Worst moments in Tennessee Titans (Houston Oilers) history

Yahoo Sports
Kevin Dyson tries but fails to get the ball into the end zone as he is tackled by St. Louis Rams’ <a class="link rapid-noclick-resp" href="/ncaaf/players/234818/" data-ylk="slk:Mike Jones">Mike Jones</a> on the final play of Super Bowl XXXIV. (AP)
Kevin Dyson tries but fails to get the ball into the end zone as he is tackled by St. Louis Rams’ Mike Jones on the final play of Super Bowl XXXIV. (AP)

What are the worst moments for each NFL franchise? Yahoo Sports provides our opinion, which you are free to disagree with (and we’re sure you will).

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5. Bud Adams flips the bird

Bud Adams was an old-school Texan who made one fortune from oil and another from parlaying an AFL franchise into an NFL one. Late in life, after moving his Houston Oilers to Tennessee, he was crusty and unforgiving, and during a 2009 game against the Buffalo Bills, that nature came back to bite him. Adams flipped the bird several times at Buffalo fans, once from the luxury box and once from the sideline, in the midst of a 41-17 victory over the Bills. (Ironically, Adams and then-Bills owner Ralph Wilson were longtime associates, having brought their respective teams into the NFL decades before.) Adams’ penalty? A whopping $250,000. Those were some costly fingers.

4. Memphis Oilers

After a dismal 1996 season both on the field and in the stands, Houston Oilers owner Bud Adams decreed that he would move the team to Tennessee, which at the time had no professional sports franchises. One problem: there was nowhere to play in Adams’ planned destination of Nashville outside of Vanderbilt’s stadium. So Adams hatched a plan to play games in Memphis, three hours down the road, while claiming Nashville as home. It was the rare plan that made exactly nobody happy. Nashville fans didn’t make the drive to see the “Tennessee Oilers,” and Memphis fans weren’t satisfied with being babysitters. Adams killed the experiment after just one season, moving the team to Vanderbilt’s stadium until Nissan Stadium, then known as Adelphia Coliseum, opened in 1999.

3. One yard short

With just seconds remaining in Super Bowl XXXIV, the Titans trailed the then-St. Louis Rams 24-17. At the Rams’ 10, the Titans had one play left and tried to open up the field by sending multiple receivers wide while leaving the interior free for a Kevin Dyson slant. Dyson caught Steve McNair’s pass in stride, but Rams linebacker Mike Jones wrapped him up at the three-yard line. Dyson stretched, but the ball still fell one yard short of the end zone as time ran out. Did McNair throw too early? Did Dyson run his route too tightly? Did the Titans’ receivers not do enough to draw off Jones? In the end, it didn’t matter, as Tennessee fell mere feet short of glory.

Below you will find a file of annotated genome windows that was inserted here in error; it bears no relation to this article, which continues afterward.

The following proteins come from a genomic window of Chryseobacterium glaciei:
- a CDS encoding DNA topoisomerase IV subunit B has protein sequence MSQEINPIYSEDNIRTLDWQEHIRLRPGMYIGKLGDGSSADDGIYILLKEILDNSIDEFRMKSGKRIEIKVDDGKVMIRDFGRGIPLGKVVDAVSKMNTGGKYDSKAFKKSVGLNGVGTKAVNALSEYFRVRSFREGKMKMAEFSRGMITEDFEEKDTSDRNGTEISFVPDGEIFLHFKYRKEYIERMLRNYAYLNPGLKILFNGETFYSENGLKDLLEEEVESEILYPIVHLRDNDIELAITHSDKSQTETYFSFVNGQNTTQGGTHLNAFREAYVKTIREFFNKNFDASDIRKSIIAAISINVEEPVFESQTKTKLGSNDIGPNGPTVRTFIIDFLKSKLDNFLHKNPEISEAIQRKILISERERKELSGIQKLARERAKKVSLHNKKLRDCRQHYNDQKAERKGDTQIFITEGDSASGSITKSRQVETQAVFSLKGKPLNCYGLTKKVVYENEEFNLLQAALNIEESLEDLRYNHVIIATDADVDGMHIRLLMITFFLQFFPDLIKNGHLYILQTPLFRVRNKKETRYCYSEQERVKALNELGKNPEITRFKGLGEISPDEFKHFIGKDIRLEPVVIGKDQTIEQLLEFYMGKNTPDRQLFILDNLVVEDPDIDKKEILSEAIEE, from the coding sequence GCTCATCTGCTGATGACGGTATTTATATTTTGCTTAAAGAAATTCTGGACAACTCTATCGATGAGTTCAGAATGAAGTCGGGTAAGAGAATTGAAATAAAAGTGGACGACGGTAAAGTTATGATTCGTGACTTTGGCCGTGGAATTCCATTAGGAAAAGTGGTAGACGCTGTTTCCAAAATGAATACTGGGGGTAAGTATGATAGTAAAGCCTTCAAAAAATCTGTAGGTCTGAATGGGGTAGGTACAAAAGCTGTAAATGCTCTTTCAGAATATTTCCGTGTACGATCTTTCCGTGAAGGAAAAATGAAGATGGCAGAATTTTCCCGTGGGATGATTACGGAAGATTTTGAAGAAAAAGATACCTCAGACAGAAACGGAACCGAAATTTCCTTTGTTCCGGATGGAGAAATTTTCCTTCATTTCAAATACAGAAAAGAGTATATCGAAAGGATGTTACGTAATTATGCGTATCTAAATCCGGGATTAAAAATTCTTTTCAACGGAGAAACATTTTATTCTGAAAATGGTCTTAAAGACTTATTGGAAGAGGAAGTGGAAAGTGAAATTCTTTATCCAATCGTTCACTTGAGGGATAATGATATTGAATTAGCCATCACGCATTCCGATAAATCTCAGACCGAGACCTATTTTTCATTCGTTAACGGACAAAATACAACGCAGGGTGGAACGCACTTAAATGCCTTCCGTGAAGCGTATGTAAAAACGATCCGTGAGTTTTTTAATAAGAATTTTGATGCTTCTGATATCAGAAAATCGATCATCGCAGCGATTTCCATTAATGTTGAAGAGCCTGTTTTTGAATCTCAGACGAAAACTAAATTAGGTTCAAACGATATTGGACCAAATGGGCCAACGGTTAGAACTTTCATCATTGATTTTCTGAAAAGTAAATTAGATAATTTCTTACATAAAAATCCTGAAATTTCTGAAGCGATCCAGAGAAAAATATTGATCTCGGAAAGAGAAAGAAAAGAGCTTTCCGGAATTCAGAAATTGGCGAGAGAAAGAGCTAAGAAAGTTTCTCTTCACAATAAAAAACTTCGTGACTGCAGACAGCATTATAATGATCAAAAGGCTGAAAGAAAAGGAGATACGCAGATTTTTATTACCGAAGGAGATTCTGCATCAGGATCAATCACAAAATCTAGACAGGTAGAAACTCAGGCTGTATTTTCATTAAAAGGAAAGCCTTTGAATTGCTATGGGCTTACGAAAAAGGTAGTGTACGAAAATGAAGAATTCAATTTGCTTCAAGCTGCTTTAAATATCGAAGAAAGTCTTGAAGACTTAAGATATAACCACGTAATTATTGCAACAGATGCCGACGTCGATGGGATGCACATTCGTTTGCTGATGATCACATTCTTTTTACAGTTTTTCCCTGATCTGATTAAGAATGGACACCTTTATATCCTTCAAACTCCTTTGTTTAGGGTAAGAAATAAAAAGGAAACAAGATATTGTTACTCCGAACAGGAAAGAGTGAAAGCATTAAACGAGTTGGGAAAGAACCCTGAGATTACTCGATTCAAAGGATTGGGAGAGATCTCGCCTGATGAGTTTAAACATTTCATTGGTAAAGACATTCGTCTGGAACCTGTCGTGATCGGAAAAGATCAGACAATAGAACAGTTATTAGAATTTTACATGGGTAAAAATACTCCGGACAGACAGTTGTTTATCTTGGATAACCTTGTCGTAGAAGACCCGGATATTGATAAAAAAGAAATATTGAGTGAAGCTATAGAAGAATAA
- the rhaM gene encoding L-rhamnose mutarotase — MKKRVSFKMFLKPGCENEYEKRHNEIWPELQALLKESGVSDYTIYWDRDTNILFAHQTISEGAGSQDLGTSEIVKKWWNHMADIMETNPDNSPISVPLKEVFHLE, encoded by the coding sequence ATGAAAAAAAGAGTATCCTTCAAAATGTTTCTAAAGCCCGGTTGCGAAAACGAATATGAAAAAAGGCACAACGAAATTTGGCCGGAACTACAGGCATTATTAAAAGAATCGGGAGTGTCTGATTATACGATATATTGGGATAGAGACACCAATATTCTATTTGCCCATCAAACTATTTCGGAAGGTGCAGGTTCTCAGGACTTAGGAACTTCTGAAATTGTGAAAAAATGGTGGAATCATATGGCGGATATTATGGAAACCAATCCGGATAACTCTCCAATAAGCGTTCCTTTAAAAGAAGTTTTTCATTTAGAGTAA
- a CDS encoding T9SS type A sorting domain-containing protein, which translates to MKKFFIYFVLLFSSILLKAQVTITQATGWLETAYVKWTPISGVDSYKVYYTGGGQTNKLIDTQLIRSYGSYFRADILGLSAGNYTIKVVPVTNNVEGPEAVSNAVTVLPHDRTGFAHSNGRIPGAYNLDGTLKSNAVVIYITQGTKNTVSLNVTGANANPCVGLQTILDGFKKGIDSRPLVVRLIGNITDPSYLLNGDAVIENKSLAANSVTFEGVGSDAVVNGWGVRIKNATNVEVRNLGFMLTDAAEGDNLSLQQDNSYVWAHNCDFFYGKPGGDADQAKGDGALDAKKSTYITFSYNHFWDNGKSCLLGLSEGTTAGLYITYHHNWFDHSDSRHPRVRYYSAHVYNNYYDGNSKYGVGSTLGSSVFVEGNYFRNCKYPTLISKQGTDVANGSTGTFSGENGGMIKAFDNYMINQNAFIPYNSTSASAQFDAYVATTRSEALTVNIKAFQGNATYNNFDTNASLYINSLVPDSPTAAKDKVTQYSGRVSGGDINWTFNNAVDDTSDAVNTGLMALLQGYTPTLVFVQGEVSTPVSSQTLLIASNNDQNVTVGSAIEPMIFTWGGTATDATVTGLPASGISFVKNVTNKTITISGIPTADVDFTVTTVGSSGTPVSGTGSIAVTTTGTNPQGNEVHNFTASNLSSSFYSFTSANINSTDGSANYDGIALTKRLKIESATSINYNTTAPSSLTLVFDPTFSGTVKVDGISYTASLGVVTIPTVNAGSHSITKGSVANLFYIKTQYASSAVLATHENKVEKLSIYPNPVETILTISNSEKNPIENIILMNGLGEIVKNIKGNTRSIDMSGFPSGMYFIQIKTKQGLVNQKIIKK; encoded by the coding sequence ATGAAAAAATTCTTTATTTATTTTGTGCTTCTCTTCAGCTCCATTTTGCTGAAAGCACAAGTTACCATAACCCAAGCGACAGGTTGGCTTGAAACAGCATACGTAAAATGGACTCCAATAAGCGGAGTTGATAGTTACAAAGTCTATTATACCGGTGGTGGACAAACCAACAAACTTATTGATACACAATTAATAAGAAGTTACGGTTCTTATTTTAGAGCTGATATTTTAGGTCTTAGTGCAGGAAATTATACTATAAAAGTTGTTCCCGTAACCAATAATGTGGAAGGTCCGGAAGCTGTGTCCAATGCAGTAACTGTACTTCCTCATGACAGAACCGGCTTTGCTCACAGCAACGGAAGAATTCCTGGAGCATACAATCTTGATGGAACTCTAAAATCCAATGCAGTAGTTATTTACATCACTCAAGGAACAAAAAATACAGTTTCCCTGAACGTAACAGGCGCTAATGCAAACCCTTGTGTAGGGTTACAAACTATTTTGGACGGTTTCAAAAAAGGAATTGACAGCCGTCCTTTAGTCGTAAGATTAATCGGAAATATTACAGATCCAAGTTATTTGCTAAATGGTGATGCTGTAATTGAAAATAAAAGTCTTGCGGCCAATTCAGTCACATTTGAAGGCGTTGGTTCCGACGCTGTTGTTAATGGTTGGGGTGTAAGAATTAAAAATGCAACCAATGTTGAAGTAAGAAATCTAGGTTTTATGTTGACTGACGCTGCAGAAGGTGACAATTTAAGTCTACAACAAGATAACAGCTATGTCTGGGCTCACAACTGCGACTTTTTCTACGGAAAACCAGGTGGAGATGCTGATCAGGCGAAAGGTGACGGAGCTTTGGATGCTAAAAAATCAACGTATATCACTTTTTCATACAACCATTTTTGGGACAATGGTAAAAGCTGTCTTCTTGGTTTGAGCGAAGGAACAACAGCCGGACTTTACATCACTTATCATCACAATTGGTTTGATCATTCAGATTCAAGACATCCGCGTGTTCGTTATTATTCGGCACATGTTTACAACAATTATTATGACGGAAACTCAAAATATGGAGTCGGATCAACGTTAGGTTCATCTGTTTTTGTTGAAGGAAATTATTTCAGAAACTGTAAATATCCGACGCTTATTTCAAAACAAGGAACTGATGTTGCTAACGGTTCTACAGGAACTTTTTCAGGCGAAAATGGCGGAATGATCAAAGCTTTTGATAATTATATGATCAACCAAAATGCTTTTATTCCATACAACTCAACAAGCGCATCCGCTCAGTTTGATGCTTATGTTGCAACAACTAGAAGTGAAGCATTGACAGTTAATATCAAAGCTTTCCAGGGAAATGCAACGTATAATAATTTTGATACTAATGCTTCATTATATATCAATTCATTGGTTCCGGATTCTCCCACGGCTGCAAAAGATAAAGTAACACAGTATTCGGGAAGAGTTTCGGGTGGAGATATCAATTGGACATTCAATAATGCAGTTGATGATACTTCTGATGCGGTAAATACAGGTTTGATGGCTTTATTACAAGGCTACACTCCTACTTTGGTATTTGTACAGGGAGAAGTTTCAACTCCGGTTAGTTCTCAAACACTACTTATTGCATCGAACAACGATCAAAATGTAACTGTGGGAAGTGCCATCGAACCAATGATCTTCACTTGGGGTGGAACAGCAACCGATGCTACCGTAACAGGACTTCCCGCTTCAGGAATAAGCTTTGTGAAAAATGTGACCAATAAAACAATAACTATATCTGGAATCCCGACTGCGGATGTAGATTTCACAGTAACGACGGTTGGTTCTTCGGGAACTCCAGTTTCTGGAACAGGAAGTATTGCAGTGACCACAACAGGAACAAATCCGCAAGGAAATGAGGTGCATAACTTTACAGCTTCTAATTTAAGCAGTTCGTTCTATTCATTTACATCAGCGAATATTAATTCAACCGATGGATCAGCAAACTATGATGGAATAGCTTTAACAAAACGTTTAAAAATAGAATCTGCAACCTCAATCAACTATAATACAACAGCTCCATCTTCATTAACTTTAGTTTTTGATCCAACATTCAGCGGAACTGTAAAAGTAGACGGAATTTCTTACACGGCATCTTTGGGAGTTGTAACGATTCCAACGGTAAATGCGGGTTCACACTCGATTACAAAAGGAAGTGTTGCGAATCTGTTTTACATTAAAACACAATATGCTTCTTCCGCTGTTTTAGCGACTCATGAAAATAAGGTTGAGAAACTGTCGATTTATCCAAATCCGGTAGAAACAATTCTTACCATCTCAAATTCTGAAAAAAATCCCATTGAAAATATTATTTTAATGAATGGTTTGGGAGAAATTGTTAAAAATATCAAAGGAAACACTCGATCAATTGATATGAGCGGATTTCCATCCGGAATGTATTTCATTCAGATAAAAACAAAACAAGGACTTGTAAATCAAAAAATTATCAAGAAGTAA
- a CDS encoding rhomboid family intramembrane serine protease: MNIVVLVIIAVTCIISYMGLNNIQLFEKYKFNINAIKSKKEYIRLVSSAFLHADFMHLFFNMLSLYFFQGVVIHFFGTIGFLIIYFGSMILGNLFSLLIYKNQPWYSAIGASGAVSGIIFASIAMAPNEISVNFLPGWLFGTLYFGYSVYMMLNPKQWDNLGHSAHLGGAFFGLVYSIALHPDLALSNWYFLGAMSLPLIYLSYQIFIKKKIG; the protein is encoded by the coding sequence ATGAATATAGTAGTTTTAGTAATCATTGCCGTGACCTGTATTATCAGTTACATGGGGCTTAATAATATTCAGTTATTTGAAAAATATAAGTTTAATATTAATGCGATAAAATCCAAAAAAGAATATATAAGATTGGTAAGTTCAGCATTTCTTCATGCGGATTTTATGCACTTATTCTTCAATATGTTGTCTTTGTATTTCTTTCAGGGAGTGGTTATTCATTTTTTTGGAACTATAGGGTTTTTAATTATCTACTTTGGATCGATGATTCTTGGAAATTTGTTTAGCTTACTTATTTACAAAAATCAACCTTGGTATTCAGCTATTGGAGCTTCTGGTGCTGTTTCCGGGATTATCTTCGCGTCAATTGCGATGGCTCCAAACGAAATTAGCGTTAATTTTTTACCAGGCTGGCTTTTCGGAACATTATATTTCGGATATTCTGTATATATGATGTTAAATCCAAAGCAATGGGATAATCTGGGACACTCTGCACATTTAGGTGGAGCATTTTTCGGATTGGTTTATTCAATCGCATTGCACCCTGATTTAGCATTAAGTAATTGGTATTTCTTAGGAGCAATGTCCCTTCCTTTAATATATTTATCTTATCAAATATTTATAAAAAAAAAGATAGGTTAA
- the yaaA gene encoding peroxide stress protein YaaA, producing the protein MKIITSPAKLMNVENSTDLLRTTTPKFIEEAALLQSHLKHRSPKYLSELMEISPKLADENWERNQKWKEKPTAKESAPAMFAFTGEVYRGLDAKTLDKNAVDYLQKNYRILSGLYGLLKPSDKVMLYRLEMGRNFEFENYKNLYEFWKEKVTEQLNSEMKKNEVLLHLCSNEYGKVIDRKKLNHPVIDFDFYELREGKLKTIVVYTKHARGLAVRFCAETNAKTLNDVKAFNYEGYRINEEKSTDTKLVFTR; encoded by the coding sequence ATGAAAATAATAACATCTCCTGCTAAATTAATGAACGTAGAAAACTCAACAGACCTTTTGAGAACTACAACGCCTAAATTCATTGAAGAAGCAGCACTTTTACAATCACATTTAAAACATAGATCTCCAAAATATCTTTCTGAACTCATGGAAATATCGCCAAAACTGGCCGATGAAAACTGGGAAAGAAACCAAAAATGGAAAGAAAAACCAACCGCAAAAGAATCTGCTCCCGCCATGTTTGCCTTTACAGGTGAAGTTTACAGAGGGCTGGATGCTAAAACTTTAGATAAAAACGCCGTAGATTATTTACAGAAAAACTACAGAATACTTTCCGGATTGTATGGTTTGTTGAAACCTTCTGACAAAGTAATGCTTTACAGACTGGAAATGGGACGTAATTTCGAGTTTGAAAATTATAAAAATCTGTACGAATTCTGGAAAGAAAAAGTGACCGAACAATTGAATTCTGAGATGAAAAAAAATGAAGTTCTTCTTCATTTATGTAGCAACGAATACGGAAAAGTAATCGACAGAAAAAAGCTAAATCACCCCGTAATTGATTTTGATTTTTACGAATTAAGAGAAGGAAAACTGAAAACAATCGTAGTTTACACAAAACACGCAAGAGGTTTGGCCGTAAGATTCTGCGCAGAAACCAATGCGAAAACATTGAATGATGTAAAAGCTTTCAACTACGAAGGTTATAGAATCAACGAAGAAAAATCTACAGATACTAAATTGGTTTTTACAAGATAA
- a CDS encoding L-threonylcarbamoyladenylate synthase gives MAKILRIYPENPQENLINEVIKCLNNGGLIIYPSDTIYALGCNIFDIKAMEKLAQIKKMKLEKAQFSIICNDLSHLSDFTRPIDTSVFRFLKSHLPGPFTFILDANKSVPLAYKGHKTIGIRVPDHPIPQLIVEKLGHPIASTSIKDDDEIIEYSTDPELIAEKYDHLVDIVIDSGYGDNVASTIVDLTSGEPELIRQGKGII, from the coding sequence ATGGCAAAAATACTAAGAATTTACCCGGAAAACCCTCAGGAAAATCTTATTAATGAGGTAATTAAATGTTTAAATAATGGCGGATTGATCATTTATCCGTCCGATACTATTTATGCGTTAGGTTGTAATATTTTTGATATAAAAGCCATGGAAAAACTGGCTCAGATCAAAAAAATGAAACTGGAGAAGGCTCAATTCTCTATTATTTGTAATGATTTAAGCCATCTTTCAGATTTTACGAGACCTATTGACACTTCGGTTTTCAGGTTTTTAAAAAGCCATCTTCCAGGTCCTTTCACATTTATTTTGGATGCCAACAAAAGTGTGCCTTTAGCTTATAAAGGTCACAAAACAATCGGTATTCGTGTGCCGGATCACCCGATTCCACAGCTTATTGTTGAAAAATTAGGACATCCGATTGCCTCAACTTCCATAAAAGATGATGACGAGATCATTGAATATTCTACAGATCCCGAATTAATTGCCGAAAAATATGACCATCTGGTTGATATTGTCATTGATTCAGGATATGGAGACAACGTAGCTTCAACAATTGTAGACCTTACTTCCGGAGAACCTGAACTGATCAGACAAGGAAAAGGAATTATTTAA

2. Blowing it in Buffalo

The Titans claim all of the Houston Oilers’ history, and that means they’re stuck with this, one of the ugliest collapses in NFL history. The scene: Houston had traveled to Buffalo for the wild card game following the 1992 NFL season. Buffalo was coming off a second straight Super Bowl loss, and didn’t appear destined to get a third chance, as the Oilers jumped to an early lead and piled it up to 35-3 with 13 minutes remaining in the third quarter. But backup quarterback Frank Reich, starting in place of injured starter Jim Kelly, had engineered what was then the greatest comeback in college history, rallying Maryland from a 31-point deficit to beat Miami. He pulled off a similar feat in Buffalo, as the Bills used a combination of precise drives, onside kicks, Oiler defensive turnovers and plain old luck to force overtime. That didn’t last long, as the Oilers’ Warren Moon threw an interception that left Buffalo on the Houston 20. Three plays later, kicker Steve Christie booted through the winning field goal, advancing Buffalo and dealing the Houston franchise the worst loss possible in a lifetime’s worth of them.

1. McNair’s tragedy

Steve McNair remains one of the most beloved figures in Titans’ history, which makes his sad ending all the more tragic. McNair played for the Oilers/Titans for a decade, from 1995 to 2005, and led the team to its only Super Bowl appearance, before closing out his career with two seasons in Baltimore. After he retired, he returned to Nashville, where he lived with his wife of more than a decade and their two children. But on July 4, 2009, McNair was found dead of multiple gunshot wounds in a condo he owned. Friends who had been unable to locate McNair found him next to the body of a woman; evidence at the scene indicated that McNair was the victim of a murder/suicide. The Titans held a two-day memorial at Nissan Field, and the team wore a No. 9 patch on their helmets for the 2009 season.

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